Tom Hardy’s artfully realised anti-hero, James Delaney, is the centre of new BBC series Taboo and the perfect antidote to predictable protagonists.
In 1814 Delaney reappears in a grittier, dirtier London than period dramas typically offer. The setting isn’t the only thing that’s harsher than your usual dramatic 1800’s romp however, the characters are equally earthy. Jonathan Pryce and David Hayman appear in notable roles, as a sinister East India Company executive and Delaney’s man-servant respectively.
Beyond those central characters though, casting is remarkably fitting across the programme and in combination with Hardy’s brooding performance and a fantastically dirty depiction of 19th Century London, it creates an atmospheric tension that is ever-present in Taboo.
The series was created in part by Hardy himself, having envisaged the character of Delaney.
Speaking about what he sees as a sad trend in film and television heroes, Hardy told The Times: “Now you’ve got to look like you’ve just come off a vegan diet, gone to the gym, part Navy Seal, really clean-valued, clean-living, moralistic – and then you go out and save the world from an impending danger that isn’t really dangerous at all”. Taboo feels a lot like Tom Hardy’s effort to tackle this trend.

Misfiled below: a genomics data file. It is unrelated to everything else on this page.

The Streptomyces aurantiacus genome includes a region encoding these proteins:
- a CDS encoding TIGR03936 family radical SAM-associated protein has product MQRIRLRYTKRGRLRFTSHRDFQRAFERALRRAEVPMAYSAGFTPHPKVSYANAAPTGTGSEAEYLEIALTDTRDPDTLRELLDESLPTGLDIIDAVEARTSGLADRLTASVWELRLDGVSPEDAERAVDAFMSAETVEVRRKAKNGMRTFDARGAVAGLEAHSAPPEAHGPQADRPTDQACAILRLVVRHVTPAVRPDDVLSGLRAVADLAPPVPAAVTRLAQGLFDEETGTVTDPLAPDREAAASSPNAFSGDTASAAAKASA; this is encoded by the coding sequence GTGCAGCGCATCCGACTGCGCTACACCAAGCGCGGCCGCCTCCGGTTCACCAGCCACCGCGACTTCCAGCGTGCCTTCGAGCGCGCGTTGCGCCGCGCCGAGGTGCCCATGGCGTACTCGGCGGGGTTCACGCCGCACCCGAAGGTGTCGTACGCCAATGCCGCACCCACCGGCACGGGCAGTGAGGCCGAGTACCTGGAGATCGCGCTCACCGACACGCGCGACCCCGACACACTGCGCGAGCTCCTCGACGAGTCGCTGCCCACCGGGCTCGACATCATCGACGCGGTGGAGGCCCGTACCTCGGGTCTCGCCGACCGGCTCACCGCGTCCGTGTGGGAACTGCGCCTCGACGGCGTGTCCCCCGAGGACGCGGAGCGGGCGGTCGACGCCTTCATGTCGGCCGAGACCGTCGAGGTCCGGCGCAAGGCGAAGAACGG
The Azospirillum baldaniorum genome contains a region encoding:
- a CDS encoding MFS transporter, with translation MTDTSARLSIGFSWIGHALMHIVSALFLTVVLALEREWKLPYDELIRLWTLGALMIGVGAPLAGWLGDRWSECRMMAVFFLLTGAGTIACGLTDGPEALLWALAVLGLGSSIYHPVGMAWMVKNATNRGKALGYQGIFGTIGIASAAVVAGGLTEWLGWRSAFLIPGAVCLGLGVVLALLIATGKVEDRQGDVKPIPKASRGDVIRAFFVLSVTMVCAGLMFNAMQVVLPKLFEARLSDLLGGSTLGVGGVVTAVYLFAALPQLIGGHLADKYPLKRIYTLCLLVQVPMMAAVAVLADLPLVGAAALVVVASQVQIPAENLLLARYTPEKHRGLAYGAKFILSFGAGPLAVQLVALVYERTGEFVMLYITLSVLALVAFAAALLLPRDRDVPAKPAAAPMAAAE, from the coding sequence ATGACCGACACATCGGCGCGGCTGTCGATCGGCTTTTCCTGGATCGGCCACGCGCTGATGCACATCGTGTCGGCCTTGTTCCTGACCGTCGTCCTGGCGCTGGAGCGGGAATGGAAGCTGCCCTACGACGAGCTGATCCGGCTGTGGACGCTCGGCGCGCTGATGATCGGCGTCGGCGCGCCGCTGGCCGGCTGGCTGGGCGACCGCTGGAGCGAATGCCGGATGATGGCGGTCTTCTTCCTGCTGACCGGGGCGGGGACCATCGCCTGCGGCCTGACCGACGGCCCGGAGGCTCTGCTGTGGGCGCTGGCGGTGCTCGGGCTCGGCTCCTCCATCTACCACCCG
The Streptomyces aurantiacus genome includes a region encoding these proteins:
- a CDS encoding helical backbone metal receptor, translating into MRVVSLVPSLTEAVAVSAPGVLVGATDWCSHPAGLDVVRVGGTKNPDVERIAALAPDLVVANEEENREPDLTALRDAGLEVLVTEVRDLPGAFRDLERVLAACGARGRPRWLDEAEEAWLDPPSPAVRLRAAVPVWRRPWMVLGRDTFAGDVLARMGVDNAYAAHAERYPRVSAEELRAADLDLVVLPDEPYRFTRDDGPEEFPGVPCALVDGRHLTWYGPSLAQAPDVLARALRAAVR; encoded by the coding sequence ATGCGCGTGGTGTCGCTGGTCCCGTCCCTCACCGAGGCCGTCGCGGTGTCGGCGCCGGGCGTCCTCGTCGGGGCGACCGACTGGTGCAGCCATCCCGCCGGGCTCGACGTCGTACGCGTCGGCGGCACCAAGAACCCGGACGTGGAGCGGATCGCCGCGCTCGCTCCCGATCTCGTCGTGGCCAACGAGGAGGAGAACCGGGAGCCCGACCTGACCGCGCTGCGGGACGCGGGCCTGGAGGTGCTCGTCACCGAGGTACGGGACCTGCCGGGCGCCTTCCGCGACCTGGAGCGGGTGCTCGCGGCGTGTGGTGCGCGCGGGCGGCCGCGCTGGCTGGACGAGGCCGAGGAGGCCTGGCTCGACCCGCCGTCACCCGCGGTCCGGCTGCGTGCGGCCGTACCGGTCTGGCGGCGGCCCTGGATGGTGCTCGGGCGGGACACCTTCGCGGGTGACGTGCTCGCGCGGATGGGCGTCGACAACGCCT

James Delaney is anything but moralistic. He’s a force of nature with a mysterious past and a talent for biting threats. Episode one offered hints about Delaney’s past- he spent time as a soldier for the East India Company before heading to Africa and going very much under the radar, unpleasant rumours surround him and his return causes a lot of ripples in London.
The series was created in part by Hardy himself, having envisaged the character of Delaney. Hardy’s father Edward Hardy and Steven Knight were drafted in to fully realise the drama and have created something that stands out among the myriad of period dramas.
The first episode of Taboo aired on the 7th of January and is available on BBC iPlayer.
By George Storr